I decided to set up one of my Log Cabins for Budding (Hive Duplication). This process could be done with just about any kind of empty box. I thought it might be better to do it this way than to split a hive because then you will have to split it back after a year to get the matching top and bottom boxes.
Started: February 2018
Having the removable top (honey super) and the clear Perspex windows allows you to check the progress for a while, atleast until the bees block it out with their structure.
After around six months the plug for the T piece fell out and the bees started to use the entrance. This makes four entrances in total. The Log Cabin front entrance and rear vent entrance and the yellow OATH front entrance and rear vent hole entrance. The bees used all four entrances regularly but most activity was the main entrance of the Log Cabin.
Update below: 14/01/2019
I’d like to say that i checked the box and noticed brood, but it was actually Melissa – Sydney Stingless Bees that was looking and noticed it. This is roughly one year from starting the budding process. It also demonstrates that sometimes the bees don’t block out the clear window as it was still fairly clear.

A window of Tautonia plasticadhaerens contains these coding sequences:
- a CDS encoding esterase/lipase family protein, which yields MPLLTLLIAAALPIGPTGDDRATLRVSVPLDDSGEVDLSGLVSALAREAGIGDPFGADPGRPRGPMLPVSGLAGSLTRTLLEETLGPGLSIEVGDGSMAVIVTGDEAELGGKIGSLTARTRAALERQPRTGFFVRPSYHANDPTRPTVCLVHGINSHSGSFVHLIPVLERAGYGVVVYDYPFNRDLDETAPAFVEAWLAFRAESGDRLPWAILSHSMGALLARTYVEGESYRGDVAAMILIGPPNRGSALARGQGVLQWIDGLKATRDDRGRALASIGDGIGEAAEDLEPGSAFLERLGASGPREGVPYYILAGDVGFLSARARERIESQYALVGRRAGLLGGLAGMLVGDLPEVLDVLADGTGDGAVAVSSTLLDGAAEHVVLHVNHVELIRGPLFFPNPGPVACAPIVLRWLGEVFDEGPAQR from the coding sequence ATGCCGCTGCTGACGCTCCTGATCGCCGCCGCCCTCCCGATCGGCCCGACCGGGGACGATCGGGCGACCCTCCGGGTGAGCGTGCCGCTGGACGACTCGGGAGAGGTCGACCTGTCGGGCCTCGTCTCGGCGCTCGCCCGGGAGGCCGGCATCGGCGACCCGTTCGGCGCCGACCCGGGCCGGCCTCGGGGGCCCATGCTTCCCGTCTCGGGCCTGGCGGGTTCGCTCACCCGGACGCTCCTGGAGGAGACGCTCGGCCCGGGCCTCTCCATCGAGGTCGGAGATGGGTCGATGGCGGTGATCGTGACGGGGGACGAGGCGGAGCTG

I wanted to add access to the top honey super area so i replaced the clear window with a new one that has a hole drilled in it. Maybe after a month i might open up the access to the top honey super area.
I disconnected the rear main hive and put a short piece of dowl in to plug the rear hole of the log cabin
I just angled the rear hive a little so the bees that were using the T piece entrance can still find the hive. I might move one of these hives to a new location to clear some space so the flight paths don’t interfere with each other. Sometimes if the bees flight paths cross each other too close to the hive, one colony might close off the front entrance and start using the rear vent as the entrance.
Below: How cool is the clear resin around the entrance!